‘The Way integrates with the body and from this unstuck place, the valley spirit echoes the sounds of the world and the wind god walks in the sky’ – Hongzhi
Our next long retreat in October, is going to focus on a collection of 100 koans named Book of Serenity. So far, more than any of the individual koans, my attention has gone to the influential Chan teacher of the 11th century, Hongzhi, who is responsible for the text.
For the last eight months I have been spending time with Taoism in preparation for our last two long retreats in which we focused on Laozi and Zhuangzi, respectively. Perhaps, because of that, I was particularly interested to find this quote from Hongzhi evoking the Valley Spirit and Wind God, both members of the Taoist pantheon.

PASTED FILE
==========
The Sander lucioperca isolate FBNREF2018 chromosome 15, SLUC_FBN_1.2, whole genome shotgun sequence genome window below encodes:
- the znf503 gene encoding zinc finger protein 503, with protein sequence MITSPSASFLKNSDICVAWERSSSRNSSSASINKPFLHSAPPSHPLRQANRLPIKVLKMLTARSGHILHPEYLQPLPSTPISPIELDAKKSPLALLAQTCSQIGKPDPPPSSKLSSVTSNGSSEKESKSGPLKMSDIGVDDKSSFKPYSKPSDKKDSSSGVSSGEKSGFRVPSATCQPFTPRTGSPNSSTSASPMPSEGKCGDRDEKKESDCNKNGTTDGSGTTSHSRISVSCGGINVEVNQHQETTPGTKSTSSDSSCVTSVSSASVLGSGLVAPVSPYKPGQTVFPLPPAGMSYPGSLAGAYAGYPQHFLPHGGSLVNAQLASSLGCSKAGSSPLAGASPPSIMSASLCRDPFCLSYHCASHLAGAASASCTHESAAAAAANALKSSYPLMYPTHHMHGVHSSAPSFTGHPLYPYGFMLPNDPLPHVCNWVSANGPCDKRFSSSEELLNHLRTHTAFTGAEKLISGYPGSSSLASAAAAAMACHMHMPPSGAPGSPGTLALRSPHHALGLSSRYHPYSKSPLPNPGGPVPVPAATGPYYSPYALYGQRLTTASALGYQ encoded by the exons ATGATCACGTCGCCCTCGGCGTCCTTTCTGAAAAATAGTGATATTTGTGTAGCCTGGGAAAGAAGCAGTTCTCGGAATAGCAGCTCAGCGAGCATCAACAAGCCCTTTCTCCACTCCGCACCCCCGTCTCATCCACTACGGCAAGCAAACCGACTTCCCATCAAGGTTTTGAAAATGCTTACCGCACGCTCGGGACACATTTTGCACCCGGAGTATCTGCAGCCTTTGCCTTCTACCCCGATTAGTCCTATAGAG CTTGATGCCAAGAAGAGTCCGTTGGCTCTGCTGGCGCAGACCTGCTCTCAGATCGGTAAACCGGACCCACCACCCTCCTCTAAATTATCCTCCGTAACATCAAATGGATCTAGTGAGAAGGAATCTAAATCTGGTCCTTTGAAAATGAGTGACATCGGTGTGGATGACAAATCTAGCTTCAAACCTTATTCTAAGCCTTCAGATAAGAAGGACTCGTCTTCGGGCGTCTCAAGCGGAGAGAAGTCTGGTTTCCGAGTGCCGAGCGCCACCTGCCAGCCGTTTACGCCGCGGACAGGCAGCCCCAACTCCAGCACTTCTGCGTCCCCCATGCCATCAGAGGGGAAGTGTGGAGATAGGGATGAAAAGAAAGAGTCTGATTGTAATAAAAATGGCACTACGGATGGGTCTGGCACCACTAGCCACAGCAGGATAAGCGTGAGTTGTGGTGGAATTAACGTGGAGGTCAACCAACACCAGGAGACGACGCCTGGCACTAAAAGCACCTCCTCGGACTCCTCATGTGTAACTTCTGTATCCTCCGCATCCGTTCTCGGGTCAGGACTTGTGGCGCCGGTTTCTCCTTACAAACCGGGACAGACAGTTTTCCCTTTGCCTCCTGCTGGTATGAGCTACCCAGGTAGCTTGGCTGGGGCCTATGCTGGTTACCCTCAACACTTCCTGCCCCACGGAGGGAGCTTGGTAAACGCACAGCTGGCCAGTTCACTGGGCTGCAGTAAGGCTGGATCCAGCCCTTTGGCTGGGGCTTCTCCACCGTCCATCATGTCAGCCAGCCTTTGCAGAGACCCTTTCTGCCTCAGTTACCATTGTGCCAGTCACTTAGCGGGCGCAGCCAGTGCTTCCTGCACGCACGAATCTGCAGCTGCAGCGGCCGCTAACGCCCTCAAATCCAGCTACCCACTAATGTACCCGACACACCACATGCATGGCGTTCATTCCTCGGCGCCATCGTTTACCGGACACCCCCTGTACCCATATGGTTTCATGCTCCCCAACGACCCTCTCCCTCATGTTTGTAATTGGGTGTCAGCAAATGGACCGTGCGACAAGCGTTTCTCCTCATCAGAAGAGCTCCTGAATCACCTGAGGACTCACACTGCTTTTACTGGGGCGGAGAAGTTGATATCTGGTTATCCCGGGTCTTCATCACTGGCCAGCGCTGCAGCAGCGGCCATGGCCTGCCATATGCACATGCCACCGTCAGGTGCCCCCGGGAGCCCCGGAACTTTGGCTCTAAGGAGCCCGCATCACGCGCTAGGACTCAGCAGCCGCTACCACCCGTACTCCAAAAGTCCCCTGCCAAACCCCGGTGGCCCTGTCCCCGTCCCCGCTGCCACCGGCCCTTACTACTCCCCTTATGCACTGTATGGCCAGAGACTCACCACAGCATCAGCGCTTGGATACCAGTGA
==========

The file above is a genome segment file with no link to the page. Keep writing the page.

Much of the writings attributed to Laozi predates the beginning of Chinese culture. It originates from an oral tradition that goes back to the culture’s earliest roots. As such, Taoism gives paramount importance to the Earth’s mysterious generative force, a Great Mother, represented in Taoism as the Valley Spirit. The wind god, is named Feng Po Po, Madame Wind. She carries a full sack of wind in her arms while riding on the back of a tiger. On calm days her generous spirit cools the earth with gentle breezes, but when upset, she unleashes violent storms.
However, it was the part of Hongzhi’s statement about the way integrating with the body that caught my attention the most. It is that integration with the body that I recognize as an essential element of koan meditation practice. It is that integration that allows us to experience the freedom to be unstuck and to hear the echo of the sounds of the Valley Spirit and to experience the freedom of walking in the sky with Feng po-po.